Balancing Local Knowledge Within Global Organisations Through Computer-Based Systems: An Activity Theory Approach

Balancing Local Knowledge Within Global Organisations Through Computer-Based Systems: An Activity Theory Approach

Somya Joshi (National Technical University of Athens, Greece), Michael Barrett (University of Cambridge, UK), Geoff Walsham (University of Cambridge, UK) and Sam Cappleman (Hewlett-Packard Ltd., UK)
DOI: 10.4018/978-1-60566-138-4.ch005
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Abstract

This article investigates how, and with what success, global organisations design computer-based systems for knowledge sharing which aim to balance centralised and standardised approaches against more diverse local needs. The empirical basis for the article is provided by an analysis of two different global organisations, each with its own knowledge-sharing infrastructure in place. We use third-generation activity theory as the theoretical basis for our analysis. The contributions from this article are twofold. The first is our theoretical lens, where activity theory is applied to the domain of global information systems and their organisational context. This analysis provides a new approach in addressing both the mediation of and motivations behind knowledge-sharing activity. The second contribution concerns the theoretical and practical insights this gives on the problems and challenges of achieving a balance between global and local priorities within highly distributed work contexts, and the role of computerbased systems in this arena.
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Introduction

Global organisations today face an inherent dilemma between maintaining closeness to their customers and stakeholders whilst the geographic reach of their operations and markets expands. There is a justified desire to retain the traditional economy of scale based on extensive routinisation and standardisation, in order to present a reasonably coherent and uniform face or identity (Ger, 1999; Leidner, 1993), but there is also pressure from local partners to pay closer attention to contextual details and to support different and often conflicting needs. The challenge that emerges from this is one of balancing the diversity presented by the increasing number of local stakeholders and partners, and at the same time working towards a degree of consistency and coherence in operations. Global information systems and infrastructures are aimed to address this complexity, but they remain limited in terms of the extent of contextual diversity they end up capturing (Pan & Leidner, 2003).

There is a significant body of literature concerned with the need for adaptation of information systems to local contextual demands. Typically this is discussed with reference to the heterogeneity of information systems and the subsequent need to adapt to local needs (Ciborra, 1994; Davenport, 1998; Kyng & Mathiassen, 1997); the inscription of interests into artefacts (Bloomfield, Coombs, Knights, & Littler, 1997; Sahay, 1998); and local resistance to top-down initiatives (Ciborra, 1994, 2000). Our intention in this article is to go beyond this acknowledgement of the situated nature of information systems and the dichotomy of global-local narratives by asking how firms attempt to achieve a ‘pragmatic balance’ (Rolland & Monteiro, 2002) between the uniqueness of local context and the implied uniformity of globally applicable ‘solutions’. More specifically the research question that we address in this article is: How, and with what success, do global organisations design computer-based tools for knowledge sharing aimed to balance standardised approaches against local needs?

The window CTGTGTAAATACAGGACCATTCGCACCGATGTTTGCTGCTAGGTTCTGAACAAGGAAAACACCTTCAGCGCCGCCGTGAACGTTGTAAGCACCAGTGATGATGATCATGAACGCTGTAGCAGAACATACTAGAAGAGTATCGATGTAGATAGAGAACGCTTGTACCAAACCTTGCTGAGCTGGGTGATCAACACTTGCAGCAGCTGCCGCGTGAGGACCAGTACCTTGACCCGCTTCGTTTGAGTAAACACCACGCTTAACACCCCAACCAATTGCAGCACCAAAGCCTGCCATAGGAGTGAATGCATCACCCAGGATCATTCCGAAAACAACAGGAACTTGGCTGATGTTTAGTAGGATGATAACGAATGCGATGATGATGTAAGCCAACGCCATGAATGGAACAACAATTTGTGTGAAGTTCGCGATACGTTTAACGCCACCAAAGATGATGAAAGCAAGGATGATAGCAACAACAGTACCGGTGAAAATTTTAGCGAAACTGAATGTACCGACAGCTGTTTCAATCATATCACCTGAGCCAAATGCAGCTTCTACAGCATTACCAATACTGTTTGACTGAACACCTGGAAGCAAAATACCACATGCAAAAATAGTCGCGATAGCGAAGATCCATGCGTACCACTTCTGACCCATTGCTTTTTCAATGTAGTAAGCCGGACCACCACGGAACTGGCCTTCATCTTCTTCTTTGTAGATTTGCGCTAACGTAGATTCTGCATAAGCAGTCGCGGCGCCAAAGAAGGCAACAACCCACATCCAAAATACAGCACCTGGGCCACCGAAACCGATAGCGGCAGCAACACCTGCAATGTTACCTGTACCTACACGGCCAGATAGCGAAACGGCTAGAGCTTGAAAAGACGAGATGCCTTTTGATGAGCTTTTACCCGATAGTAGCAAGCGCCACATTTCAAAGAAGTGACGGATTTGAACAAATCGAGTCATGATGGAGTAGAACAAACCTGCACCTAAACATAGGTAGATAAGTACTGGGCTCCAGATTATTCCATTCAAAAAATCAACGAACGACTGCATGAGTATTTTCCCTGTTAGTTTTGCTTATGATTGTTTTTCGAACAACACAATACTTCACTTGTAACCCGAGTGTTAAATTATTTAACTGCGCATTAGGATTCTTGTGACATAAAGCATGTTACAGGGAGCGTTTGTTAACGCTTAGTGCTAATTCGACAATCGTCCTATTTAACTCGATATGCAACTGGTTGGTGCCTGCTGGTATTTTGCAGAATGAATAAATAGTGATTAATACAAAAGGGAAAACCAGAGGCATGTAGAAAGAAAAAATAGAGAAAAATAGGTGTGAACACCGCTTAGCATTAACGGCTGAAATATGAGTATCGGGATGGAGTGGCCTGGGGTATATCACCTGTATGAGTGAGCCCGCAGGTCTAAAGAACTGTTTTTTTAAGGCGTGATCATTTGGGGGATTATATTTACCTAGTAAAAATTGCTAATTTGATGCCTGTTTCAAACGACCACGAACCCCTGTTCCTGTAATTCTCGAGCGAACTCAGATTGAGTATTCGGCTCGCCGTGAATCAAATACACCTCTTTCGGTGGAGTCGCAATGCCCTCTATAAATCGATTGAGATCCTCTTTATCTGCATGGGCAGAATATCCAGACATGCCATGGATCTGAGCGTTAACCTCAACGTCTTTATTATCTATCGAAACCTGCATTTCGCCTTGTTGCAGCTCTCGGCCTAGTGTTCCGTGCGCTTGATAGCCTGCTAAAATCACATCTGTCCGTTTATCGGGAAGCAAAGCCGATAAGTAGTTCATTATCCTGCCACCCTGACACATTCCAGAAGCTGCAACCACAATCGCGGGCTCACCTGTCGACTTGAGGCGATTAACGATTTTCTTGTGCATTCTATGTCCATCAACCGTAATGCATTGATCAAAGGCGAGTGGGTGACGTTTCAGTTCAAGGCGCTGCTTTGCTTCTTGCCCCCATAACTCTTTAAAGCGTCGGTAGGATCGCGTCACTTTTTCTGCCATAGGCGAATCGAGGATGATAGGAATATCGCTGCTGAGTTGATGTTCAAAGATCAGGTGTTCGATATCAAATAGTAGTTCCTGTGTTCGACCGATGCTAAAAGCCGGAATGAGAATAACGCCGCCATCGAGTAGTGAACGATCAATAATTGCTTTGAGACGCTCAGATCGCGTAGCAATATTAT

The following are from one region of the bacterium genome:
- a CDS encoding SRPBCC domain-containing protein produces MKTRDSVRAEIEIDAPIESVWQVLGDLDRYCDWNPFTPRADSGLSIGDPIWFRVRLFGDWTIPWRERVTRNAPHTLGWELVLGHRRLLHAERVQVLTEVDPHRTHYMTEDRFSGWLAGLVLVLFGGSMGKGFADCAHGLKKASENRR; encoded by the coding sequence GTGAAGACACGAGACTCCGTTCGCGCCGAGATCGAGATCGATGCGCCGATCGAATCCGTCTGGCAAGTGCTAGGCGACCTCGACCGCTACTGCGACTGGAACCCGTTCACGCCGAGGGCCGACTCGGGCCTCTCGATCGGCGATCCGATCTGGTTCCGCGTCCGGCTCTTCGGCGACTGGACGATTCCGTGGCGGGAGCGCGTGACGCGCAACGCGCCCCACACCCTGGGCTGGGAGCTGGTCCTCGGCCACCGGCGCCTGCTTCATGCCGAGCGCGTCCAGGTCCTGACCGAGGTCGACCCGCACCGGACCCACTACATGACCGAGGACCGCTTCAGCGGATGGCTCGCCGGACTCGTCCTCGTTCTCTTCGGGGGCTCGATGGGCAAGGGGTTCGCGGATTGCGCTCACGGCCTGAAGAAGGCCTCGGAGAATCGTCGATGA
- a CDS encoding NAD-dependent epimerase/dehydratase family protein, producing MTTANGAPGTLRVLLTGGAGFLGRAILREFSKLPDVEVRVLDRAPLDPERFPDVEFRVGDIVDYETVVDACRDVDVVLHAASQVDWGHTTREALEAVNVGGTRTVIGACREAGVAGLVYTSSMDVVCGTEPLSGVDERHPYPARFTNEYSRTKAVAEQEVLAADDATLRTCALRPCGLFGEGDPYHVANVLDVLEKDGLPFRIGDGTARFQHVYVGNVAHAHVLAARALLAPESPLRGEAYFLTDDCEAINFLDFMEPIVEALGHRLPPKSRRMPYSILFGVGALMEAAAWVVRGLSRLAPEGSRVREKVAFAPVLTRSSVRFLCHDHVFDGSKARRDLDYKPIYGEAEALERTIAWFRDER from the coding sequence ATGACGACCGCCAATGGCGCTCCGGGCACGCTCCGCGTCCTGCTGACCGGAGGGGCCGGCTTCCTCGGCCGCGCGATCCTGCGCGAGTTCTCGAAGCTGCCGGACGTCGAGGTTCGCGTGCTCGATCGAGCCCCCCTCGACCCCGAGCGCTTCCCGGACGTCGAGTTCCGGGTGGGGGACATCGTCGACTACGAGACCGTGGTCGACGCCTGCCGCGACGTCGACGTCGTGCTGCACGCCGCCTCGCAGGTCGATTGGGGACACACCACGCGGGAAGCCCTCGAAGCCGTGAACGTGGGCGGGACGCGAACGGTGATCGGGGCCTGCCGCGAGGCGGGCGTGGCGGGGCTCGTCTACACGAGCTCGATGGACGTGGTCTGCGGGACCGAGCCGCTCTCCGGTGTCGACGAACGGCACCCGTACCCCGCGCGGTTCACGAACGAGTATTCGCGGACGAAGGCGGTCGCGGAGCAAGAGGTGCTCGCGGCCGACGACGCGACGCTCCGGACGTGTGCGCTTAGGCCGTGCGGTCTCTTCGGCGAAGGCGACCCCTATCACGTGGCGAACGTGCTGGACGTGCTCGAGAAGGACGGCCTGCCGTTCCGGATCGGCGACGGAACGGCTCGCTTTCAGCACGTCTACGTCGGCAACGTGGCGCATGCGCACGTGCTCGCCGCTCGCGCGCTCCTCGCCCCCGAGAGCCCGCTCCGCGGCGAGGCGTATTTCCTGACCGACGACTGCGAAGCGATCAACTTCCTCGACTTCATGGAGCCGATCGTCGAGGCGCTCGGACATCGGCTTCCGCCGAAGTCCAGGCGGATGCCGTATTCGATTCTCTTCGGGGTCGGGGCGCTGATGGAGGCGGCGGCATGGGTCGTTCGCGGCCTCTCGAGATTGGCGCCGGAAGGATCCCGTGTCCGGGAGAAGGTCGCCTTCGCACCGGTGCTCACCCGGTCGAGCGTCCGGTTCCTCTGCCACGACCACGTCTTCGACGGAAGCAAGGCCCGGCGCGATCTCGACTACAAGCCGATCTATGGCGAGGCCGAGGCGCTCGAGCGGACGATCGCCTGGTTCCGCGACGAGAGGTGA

In order to carry out this research enquiry, we draw upon empirical material from two case studies of global organisations, each with its own distinct computer-based knowledge sharing system in place. The first case is that of a leading pharmaceutical company working within the private sector, which we refer to as GP. We focus in this case on the integrated information system that provided GP’s communicators worldwide with the opportunity to share knowledge through a standardised interface. The second case study we examine is that of a not-for-profit organisation working within the context of open source software certification, in particular that based on Linux, which we will refer to in this article as LC. We focus here on the electronic mailing lists used by LC for both internal communications and product development.

The analytical lens of activity theory is used to analyse findings from the above case studies. This theory is described in the next section of the article. Following this, we provide a detailed description of our methodology and research design, before moving on to the analysis of the case studies. We then use results from our case analyses to draw some implications and conclusions for theory and practice.

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Associate Editors
Table of Contents
Preface
M. Gordon Hunter, Felix B. Tan
Acknowledgment
M. Gordon Hunter, Felix B. Tan
Chapter 1
Alexander Y. Yap